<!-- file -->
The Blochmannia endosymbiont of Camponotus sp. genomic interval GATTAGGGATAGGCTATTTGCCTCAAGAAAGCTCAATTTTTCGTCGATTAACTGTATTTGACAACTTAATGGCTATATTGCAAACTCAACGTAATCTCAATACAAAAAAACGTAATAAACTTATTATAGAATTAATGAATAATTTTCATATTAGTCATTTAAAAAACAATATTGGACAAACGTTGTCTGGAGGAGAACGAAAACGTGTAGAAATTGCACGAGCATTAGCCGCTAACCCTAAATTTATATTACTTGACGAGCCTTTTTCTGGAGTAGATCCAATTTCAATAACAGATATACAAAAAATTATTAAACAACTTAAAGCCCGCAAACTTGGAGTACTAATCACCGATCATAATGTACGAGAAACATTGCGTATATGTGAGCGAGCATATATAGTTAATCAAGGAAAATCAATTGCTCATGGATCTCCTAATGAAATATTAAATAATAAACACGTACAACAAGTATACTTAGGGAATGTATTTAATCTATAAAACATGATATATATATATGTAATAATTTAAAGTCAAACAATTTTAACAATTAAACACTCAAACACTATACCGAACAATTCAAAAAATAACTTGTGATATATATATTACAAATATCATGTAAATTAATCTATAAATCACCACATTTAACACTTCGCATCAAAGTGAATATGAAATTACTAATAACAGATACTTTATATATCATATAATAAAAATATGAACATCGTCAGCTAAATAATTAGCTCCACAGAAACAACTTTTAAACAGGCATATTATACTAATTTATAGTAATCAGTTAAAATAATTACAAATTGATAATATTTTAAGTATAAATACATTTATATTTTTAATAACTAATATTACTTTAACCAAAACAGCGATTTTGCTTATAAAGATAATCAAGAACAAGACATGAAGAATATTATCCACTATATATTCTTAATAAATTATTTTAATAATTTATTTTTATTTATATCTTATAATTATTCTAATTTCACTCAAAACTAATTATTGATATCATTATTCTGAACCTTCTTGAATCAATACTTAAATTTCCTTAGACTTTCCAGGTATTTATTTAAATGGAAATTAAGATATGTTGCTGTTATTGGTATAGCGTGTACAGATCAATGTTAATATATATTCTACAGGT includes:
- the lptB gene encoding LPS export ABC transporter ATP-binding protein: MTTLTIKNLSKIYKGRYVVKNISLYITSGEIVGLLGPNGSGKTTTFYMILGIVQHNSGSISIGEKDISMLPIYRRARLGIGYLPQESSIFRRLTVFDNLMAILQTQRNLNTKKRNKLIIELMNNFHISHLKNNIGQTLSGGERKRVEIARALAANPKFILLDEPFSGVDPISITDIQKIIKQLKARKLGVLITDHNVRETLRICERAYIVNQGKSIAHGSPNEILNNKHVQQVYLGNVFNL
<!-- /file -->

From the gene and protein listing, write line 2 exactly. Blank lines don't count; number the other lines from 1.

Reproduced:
- the lptB gene encoding LPS export ABC transporter ATP-binding protein: MTTLTIKNLSKIYKGRYVVKNISLYITSGEIVGLLGPNGSGKTTTFYMILGIVQHNSGSISIGEKDISMLPIYRRARLGIGYLPQESSIFRRLTVFDNLMAILQTQRNLNTKKRNKLIIELMNNFHISHLKNNIGQTLSGGERKRVEIARALAANPKFILLDEPFSGVDPISITDIQKIIKQLKARKLGVLITDHNVRETLRICERAYIVNQGKSIAHGSPNEILNNKHVQQVYLGNVFNL